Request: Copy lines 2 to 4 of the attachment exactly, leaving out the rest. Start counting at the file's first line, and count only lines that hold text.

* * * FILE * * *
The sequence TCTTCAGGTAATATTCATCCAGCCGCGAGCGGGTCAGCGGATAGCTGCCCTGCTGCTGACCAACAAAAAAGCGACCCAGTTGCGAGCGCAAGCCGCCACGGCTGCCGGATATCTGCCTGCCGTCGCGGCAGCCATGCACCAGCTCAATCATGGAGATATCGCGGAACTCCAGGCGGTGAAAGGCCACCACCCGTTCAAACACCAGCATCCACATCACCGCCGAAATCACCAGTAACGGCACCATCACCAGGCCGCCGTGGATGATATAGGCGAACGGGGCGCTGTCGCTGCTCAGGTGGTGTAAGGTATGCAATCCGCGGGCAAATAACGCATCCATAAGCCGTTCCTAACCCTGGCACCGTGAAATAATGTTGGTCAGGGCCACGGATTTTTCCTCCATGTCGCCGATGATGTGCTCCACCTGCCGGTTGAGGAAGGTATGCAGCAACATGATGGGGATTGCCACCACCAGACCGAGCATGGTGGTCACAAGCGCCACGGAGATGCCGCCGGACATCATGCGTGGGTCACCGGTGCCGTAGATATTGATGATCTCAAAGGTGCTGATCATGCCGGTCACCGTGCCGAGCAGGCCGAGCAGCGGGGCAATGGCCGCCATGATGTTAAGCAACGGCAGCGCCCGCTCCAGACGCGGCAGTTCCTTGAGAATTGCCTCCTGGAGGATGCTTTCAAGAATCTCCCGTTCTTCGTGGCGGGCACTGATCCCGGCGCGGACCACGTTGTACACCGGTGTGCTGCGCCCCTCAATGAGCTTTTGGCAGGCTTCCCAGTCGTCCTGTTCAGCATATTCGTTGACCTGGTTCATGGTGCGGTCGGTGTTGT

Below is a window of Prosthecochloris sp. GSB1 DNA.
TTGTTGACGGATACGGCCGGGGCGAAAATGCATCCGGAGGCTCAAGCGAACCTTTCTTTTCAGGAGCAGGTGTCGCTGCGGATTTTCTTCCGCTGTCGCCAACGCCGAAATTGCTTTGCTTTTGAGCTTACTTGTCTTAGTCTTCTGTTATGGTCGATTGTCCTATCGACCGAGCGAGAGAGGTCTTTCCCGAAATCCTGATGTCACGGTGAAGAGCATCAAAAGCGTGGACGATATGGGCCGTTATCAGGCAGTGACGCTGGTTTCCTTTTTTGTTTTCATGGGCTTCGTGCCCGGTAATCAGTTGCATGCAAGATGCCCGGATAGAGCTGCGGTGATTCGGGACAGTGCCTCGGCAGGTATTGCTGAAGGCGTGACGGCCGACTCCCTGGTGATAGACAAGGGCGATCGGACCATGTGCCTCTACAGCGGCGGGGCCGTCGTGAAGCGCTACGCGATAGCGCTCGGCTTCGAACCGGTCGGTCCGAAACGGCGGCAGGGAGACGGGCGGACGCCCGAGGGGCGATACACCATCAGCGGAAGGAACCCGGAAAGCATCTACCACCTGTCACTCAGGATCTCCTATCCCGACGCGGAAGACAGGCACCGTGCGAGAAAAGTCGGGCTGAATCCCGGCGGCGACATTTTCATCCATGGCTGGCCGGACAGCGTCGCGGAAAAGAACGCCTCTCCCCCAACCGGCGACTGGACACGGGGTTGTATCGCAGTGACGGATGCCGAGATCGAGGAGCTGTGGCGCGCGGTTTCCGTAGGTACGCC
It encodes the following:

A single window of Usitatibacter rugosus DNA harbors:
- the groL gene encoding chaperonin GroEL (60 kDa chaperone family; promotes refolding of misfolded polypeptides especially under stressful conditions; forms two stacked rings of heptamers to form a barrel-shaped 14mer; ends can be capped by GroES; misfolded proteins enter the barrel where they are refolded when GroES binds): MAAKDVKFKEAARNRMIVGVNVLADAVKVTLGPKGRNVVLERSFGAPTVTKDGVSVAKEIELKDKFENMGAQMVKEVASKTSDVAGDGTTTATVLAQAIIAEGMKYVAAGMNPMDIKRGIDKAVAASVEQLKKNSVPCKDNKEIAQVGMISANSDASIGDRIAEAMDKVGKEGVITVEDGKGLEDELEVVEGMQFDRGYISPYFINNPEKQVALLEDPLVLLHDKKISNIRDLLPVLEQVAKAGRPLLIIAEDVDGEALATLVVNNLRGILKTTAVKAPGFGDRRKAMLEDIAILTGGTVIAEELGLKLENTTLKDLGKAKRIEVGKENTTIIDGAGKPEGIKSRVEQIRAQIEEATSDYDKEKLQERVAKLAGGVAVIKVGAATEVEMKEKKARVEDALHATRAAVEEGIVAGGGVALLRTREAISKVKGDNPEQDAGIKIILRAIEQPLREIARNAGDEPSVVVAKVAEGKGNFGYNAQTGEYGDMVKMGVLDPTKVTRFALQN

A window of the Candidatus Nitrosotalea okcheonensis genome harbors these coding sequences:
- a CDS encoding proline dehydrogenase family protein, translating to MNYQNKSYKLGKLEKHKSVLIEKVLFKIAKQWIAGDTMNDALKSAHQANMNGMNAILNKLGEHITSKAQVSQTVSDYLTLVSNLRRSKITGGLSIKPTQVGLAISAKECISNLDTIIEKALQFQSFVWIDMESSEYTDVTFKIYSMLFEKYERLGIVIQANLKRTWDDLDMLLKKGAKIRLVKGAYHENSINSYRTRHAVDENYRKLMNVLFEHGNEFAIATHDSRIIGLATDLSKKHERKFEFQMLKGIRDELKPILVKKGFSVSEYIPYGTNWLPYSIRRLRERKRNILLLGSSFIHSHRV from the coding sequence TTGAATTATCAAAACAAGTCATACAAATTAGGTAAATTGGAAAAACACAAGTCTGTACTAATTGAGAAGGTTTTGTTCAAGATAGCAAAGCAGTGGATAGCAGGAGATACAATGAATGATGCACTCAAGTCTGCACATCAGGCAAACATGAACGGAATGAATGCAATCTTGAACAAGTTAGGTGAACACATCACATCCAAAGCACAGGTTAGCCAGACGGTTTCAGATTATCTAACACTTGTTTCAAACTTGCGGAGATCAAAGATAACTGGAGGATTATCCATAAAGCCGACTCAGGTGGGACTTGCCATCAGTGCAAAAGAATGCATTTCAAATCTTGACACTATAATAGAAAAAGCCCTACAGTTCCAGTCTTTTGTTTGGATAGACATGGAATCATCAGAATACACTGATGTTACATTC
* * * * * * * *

Below is a window of Prosthecochloris sp. GSB1 DNA.
TTGTTGACGGATACGGCCGGGGCGAAAATGCATCCGGAGGCTCAAGCGAACCTTTCTTTTCAGGAGCAGGTGTCGCTGCGGATTTTCTTCCGCTGTCGCCAACGCCGAAATTGCTTTGCTTTTGAGCTTACTTGTCTTAGTCTTCTGTTATGGTCGATTGTCCTATCGACCGAGCGAGAGAGGTCTTTCCCGAAATCCTGATGTCACGGTGAAGAGCATCAAAAGCGTGGACGATATGGGCCGTTATCAGGCAGTGACGCTGGTTTCCTTTTTTGTTTTCATGGGCTTCGTGCCCGGTAATCAGTTGCATGCAAGATGCCCGGATAGAGCTGCGGTGATTCGGGACAGTGCCTCGGCAGGTATTGCTGAAGGCGTGACGGCCGACTCCCTGGTGATAGACAAGGGCGATCGGACCATGTGCCTCTACAGCGGCGGGGCCGTCGTGAAGCGCTACGCGATAGCGCTCGGCTTCGAACCGGTCGGTCCGAAACGGCGGCAGGGAGACGGGCGGACGCCCGAGGGGCGATACACCATCAGCGGAAGGAACCCGGAAAGCATCTACCACCTGTCACTCAGGATCTCCTATCCCGACGCGGAAGACAGGCACCGTGCGAGAAAAGTCGGGCTGAATCCCGGCGGCGACATTTTCATCCATGGCTGGCCGGACAGCGTCGCGGAAAAGAACGCCTCTCCCCCAACCGGCGACTGGACACGGGGTTGTATCGCAGTGACGGATGCCGAGATCGAGGAGCTGTGGCGCGCGGTTTCCGTAGGTACGCC
It encodes the following: